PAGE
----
Last year, in the mens' toilet of a well known Berlin railway station, a brown paper package was found by the early morning cleaner. On further investigation it was found to contain a music score - this took some time to ascertain because most of the score consisted of seemingly random numbers and instructions; there was very little in the way of traditional notation. The music turn out to be none than other than the missing Violin Concerto of Johannes Rosenberg - the famous Australian violinist and composer.
The score of this legendary violin concerto went missing in the early 1950s, when Rosenberg was still at the height of his virtuosic abilities. It was never performed. Indeed it is clear that this music was unperformable in a traditional sense. A realisation of the score is only now possible with the help of recent computer technology.
Apart from the impossibly difficult music - the manuscript contains all kinds of unlikely related material which predicated the computer information revolution of the present day; the referential clues' in the score deal mainly with communications systems information. For example - the Berlin U' Bahn layout; a list of French telephone subscribers; civil and military aircraft flight paths; the plans of American communication bases in Australia; print outs of Swiss bank accounts.
This might be the reason why, it is strongly suspected, the CIA were somehow involved in the disappearance of the Violin Concerto . Also at that time, Rosenberg was a member of the Communist Party in Australia (having returned to Sydney after working with Toscanini and the NBC Orchestra). In an interview with The Sydney Herald (dated 19/2/1951) he was convinced of the conspiracy against him and his music -'Let no man have any doubt, we are dealing today with dark forces of Capitalist intrigue determined - at all costs - to destroy Socialism and the development of a new functional violin concerto'. We see here how Rosenberg in fact was predicting the demise of neo-reactionary, Stalinist, Revisionary Eastern Europe. For a reconstruction of this music, it was considered that contact with Rosenberg would be imperative.However, except for a brief interview with a Berlin newspaper, it has been impossible to locate the composer - he has simply vanished (again). So, in this recording we have kept, as far as possible to the instructions written in the score - using authentic mid 20th Century playing techniques, the specified performance locations, etc. Since the solo part is unplayable by any living violinist (other than Rosenberg himself, of course), we have tried to realise it using a computer programme developed at the STIEM electronic music studios in Amsterdam. Although it was hard to persuade them, the Philharmonic performed the orchestral passages (eg Bars 342-675) while travelling on line 9 of the Berlin U" Bahn - as specified in the score. In all other respects, the Concerto broke new ground in terms of instrumentation, geographical venue, and duration. In many ways the Concerto of Rosenberg can be considered the first post-modern' composition and as the cliche says - way ahead of its time'. What other violin concerto written in this century expounds such a wealth of sonic collisions and synchronistic events? From the Shona (conical shawm) of Peking to the modified tuning of the small Harmonium (left to the climatic extremes for 10 years in the Australian outback); from Haus Musicians playing the Nafir (very long trumpets) in Nigeria to a prepared' piano, left in the Amazon Jungle by missionaries before the war: the score includes parts for a dance band, an explosive version of the Beethoven violin concerto, a traditional song performed by a football crowd in Italy, and a Laplander in mid orgasm. And what is the common link in all these sonic components? The answer is Rosenberg's Unified Music Relativity Theory .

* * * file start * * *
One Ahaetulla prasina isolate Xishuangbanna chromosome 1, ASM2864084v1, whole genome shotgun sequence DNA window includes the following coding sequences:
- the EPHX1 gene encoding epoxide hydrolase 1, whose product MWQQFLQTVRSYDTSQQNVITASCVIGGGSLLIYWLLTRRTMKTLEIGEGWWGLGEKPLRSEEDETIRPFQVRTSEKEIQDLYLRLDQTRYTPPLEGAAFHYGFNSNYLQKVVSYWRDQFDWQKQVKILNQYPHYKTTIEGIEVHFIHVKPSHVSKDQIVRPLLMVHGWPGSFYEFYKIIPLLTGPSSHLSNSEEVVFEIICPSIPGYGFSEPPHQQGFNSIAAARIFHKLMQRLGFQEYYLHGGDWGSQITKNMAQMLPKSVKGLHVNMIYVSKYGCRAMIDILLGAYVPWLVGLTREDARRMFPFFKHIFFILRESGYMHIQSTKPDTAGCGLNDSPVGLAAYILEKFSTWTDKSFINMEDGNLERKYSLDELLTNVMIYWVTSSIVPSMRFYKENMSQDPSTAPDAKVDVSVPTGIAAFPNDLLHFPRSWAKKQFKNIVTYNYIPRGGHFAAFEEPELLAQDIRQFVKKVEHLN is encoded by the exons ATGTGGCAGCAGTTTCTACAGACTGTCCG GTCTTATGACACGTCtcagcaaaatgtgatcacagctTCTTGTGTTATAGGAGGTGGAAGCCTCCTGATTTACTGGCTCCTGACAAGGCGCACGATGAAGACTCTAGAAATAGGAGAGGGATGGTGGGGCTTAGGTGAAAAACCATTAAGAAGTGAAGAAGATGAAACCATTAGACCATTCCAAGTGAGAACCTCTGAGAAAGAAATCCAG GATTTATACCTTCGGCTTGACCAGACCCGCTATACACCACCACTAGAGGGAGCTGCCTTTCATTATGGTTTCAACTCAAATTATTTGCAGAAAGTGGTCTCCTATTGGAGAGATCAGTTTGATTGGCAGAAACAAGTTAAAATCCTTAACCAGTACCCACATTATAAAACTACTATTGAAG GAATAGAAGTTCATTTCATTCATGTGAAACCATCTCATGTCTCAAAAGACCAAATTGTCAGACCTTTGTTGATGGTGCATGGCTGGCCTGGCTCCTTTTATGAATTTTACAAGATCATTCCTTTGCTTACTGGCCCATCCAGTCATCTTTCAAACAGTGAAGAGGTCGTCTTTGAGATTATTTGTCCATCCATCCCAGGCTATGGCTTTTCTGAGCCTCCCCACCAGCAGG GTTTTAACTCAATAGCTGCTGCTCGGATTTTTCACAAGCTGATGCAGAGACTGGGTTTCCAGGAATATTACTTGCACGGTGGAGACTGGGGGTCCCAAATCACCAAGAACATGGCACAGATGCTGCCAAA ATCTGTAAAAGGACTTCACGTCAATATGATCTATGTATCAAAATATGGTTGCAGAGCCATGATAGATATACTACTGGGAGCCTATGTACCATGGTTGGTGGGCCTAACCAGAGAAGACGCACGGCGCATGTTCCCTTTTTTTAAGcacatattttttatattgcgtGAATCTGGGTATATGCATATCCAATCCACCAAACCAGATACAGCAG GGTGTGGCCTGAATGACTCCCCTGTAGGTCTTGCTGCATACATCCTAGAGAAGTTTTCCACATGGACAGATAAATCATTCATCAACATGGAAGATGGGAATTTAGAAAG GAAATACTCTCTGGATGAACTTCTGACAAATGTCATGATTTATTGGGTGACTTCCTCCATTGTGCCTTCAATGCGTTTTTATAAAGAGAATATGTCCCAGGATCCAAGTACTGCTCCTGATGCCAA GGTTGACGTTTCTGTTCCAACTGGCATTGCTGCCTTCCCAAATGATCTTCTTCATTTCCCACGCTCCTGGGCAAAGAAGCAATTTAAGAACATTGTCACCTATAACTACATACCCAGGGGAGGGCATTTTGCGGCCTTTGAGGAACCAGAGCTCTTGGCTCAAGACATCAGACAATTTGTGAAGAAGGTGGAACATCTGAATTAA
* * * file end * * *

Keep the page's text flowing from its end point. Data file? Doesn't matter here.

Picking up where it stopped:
Some background information is necessary at this point. In his youth Rosenberg was attracted to the so-called Epimenides Paradox, which in up-dated language asks the question -is "this statement is false", true or false? He went on to consider a violin language in which the violin could pronounce - "this is not violin" (the idea, like many of Rosenberg's was stolen - in this case by Magritte in his painting Ceci n'est pas une pipe ). From there it was a simple jump to make a violin music which could say "this is not violin music". In 1931, in a paper entitled Undecidable Propositions', Godel's Theorem first appeared -
'To every w-consistent recursive class K of formulae there corresponds recursive class sign R, such that neither v gen r nor Neg (v gen r) belongs to Fig (k) (where v is the free variable of r), or to put it simply - consistent formulated axioms of number theory include undecidable propositions. Now it is one thing to talk about language with language, and another to connect the idea of self-referential statements with number theory - but it took a genius like Rosenberg to see that a statement of paradox about music can be expressed simply in numbers - and thereby predict the future development of computer music as we know it today.